“You have to place yourself so that you can understand it. That means to feel about it, to have an inclination, an impulse. You won’t stop identification, you won’t stop anything, won’t do anything, won’t understand anything, unless you have an inner impulse, a wish. So, what is my attitude to that idea? Having said that, surely, I can approach the idea and it is not so dead.”

“There’s very much to be said on this. I’m glad you brought it just like that because, as I said, everybody is in just that position. They may not see it, but it relates to everybody now. I need something. What is it? What am I trying to build up within myself? Keep the question, keep it in that situation, keep aware of it.”

“If you were strolling along and saw something that you believed, a fairly substantial lump of gold, you wouldn’t just look at it and pass on, would you? You’d do something about it, you’d pick it up and polish it, you’d dust it and see, test it and find out, wouldn’t you? What do we do in that way? Somehow, I must find an impulse.”

This was developed in the very next exchange, initiated by Jilly: “Mr Adie,” she said, “those words and thoughts very much apply to myself, and I have been thinking, along that line, to go with the fact that I’m so identified endlessly with my everyday job, that I don’t spare the time to think clearly about the importance of this work and I came to the conclusion that, perhaps my problem is that I don’t dislike myself enough. I haven’t got so sick of myself … although I’ve occasionally had feelings like that on the weekend.”

You see obstacles in yourself,” said Mr Adie.

Yes,” said Jilly, “But I don’t examine them and I haven’t enough impulse to change.”

“This idea of the impulse to change can’t remain just an idea, that’s the thing. I think I need ideas, but an idea alone is not enough. I have to bring myself to the idea, otherwise it’s just a passive thing, something of the head alone, with no force. So how can I find the impulse towards it? The realisation that I need the impulse is already something. But what do I know, definitely, from all my experience of impulse? How do I recognise an impulse, what is an impulse, in this sense? It’s like fishing, I have not much chance of catching it unless I know something about it. I mean I wouldn’t even recognise if I caught it, would I?”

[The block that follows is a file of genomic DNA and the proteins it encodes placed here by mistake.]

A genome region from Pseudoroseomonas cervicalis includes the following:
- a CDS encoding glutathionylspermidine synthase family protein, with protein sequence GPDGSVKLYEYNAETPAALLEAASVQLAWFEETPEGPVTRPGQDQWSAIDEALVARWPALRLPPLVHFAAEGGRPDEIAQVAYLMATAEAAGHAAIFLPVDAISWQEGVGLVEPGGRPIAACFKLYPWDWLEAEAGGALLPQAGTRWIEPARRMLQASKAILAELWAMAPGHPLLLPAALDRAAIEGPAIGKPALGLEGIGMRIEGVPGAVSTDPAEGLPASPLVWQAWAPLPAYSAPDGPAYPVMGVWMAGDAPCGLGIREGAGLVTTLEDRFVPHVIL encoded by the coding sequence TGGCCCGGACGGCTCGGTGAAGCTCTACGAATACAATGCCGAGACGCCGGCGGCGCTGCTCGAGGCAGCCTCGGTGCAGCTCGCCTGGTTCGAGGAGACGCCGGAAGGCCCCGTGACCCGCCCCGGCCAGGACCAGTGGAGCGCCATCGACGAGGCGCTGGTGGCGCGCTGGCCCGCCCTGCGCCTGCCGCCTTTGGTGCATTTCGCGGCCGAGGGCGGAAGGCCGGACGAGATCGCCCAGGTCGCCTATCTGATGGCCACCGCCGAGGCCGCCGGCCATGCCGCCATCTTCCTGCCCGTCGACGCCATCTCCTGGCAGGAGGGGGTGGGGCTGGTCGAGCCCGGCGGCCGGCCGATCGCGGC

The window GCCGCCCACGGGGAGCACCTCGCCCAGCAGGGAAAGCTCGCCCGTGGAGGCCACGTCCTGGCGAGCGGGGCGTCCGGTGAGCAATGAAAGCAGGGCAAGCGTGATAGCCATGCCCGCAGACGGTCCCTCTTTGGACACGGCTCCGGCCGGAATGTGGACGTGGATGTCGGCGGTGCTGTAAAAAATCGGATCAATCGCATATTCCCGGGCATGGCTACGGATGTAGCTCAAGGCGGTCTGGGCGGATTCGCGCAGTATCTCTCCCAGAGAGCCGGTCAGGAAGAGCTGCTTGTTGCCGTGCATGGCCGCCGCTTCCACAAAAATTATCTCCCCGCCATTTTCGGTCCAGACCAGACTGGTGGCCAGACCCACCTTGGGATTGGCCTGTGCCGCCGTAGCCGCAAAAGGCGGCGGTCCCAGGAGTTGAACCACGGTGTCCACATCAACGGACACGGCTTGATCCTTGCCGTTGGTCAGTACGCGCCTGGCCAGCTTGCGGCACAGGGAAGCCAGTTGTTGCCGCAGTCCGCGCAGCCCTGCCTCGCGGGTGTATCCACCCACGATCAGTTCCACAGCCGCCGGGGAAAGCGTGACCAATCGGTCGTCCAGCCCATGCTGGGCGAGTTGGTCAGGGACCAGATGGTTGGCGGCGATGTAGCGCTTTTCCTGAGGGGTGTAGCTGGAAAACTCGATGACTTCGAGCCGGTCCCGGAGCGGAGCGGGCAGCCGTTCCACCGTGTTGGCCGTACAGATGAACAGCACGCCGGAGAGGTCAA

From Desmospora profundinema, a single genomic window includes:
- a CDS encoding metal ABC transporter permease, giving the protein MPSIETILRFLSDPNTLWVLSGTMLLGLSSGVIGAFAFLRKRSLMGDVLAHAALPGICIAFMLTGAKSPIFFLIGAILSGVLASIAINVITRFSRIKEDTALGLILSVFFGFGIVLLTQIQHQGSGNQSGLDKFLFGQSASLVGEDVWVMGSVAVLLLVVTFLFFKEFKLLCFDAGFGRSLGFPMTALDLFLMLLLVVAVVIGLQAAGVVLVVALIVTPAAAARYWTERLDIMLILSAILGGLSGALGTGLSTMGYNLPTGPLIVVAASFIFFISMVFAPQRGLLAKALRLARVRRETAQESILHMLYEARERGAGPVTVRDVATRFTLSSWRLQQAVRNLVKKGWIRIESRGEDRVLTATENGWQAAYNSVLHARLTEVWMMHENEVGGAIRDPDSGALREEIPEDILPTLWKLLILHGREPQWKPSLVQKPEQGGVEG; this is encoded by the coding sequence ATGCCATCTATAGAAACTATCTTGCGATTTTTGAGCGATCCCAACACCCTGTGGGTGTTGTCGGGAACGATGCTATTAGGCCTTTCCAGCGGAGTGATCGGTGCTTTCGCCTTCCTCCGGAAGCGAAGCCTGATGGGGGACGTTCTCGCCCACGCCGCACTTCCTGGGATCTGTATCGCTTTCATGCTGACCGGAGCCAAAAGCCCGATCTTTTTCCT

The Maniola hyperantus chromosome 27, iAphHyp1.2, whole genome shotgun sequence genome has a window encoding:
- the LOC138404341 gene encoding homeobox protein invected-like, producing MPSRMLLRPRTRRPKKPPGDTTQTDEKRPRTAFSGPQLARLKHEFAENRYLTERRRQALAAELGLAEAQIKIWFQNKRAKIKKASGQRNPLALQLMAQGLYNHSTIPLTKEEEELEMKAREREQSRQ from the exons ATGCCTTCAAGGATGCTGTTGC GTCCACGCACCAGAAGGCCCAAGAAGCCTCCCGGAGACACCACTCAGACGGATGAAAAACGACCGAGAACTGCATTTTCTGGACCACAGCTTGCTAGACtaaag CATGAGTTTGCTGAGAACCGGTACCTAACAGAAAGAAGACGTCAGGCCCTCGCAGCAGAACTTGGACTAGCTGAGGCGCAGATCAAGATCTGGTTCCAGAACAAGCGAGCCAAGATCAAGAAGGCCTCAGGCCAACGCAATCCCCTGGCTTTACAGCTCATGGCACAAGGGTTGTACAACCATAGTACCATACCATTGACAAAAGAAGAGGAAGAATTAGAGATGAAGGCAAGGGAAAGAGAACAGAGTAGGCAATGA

I must go on something I know. I realise that something I have known is not there at the moment. But something in me knows something. I can only try and make place for it. I need to stay with a recognition of the lack, the recognition that I need something. I’m not sure what it is, but still I need. Then it can come. I have to find the impulse within me, otherwise nothing will change.”

“Now the ideas themselves surely have force, they’ve touched me at times. But if have no sensation, no feeling, no reality, I’m just a lot goings-on about things, including that I can’t do anything, that I’m so identified and so much, personal psychology. It’s not worth having at all.”

“I have to put that aside for a moment and bring myself into a state where something is possible. This re-collection brings the recognition which is more important than air. I say more important than air because you can go on breathing automatically. But this is never automatic. In this sense, the quickening of realisation that I must change my state is more important than the air you breathe. Everybody has something, and everyone here, practically speaking has already received a great deal. I have to make place for it, I have to connect with it and so on. I have to take action. I have to take action. I’m thirsty. I want to drink, and unless I take the glass onto the tap I shan’t drink, shalt I? It’s just as practical as that.”

Joseph Azize, 10 July 2019